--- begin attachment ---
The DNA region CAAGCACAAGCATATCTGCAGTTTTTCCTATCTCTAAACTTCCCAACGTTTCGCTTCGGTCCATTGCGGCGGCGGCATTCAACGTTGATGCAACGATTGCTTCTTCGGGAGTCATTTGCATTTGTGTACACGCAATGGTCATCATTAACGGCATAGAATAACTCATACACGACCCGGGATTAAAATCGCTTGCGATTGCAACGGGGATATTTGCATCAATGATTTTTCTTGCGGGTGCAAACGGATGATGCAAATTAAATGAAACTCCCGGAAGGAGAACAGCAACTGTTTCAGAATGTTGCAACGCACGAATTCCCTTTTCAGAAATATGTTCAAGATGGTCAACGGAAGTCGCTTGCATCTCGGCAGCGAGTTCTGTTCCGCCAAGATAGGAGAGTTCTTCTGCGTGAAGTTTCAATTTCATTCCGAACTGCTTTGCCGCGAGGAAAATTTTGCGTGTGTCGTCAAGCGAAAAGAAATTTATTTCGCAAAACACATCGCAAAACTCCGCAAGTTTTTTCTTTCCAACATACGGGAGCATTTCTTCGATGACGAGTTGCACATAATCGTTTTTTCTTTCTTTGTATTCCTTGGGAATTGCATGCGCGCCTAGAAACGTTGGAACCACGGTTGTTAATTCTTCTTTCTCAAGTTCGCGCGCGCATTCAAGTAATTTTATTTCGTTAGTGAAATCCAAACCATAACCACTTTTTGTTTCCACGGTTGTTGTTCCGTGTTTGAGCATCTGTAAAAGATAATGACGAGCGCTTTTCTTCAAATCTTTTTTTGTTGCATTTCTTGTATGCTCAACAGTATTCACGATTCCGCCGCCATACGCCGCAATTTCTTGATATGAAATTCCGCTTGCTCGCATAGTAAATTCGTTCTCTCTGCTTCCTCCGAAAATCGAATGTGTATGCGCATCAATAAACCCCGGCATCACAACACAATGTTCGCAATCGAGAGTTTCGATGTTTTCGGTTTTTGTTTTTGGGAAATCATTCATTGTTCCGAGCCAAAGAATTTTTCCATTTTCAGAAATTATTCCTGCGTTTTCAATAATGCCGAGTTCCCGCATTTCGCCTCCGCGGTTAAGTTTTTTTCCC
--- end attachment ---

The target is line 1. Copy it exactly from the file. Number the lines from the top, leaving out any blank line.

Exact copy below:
The DNA region CAAGCACAAGCATATCTGCAGTTTTTCCTATCTCTAAACTTCCCAACGTTTCGCTTCGGTCCATTGCGGCGGCGGCATTCAACGTTGATGCAACGATTGCTTCTTCGGGAGTCATTTGCATTTGTGTACACGCAATGGTCATCATTAACGGCATAGAATAACTCATACACGACCCGGGATTAAAATCGCTTGCGATTGCAACGGGGATATTTGCATCAATGATTTTTCTTGCGGGTGCAAACGGATGATGCAAATTAAATGAAACTCCCGGAAGGAGAACAGCAACTGTTTCAGAATGTTGCAACGCACGAATTCCCTTTTCAGAAATATGTTCAAGATGGTCAACGGAAGTCGCTTGCATCTCGGCAGCGAGTTCTGTTCCGCCAAGATAGGAGAGTTCTTCTGCGTGAAGTTTCAATTTCATTCCGAACTGCTTTGCCGCGAGGAAAATTTTGCGTGTGTCGTCAAGCGAAAAGAAATTTATTTCGCAAAACACATCGCAAAACTCCGCAAGTTTTTTCTTTCCAACATACGGGAGCATTTCTTCGATGACGAGTTGCACATAATCGTTTTTTCTTTCTTTGTATTCCTTGGGAATTGCATGCGCGCCTAGAAACGTTGGAACCACGGTTGTTAATTCTTCTTTCTCAAGTTCGCGCGCGCATTCAAGTAATTTTATTTCGTTAGTGAAATCCAAACCATAACCACTTTTTGTTTCCACGGTTGTTGTTCCGTGTTTGAGCATCTGTAAAAGATAATGACGAGCGCTTTTCTTCAAATCTTTTTTTGTTGCATTTCTTGTATGCTCAACAGTATTCACGATTCCGCCGCCATACGCCGCAATTTCTTGATATGAAATTCCGCTTGCTCGCATAGTAAATTCGTTCTCTCTGCTTCCTCCGAAAATCGAATGTGTATGCGCATCAATAAACCCCGGCATCACAACACAATGTTCGCAATCGAGAGTTTCGATGTTTTCGGTTTTTGTTTTTGGGAAATCATTCATTGTTCCGAGCCAAAGAATTTTTCCATTTTCAGAAATTATTCCTGCGTTTTCAATAATGCCGAGTTCCCGCATTTCGCCTCCGCGGTTAAGTTTTTTTCCC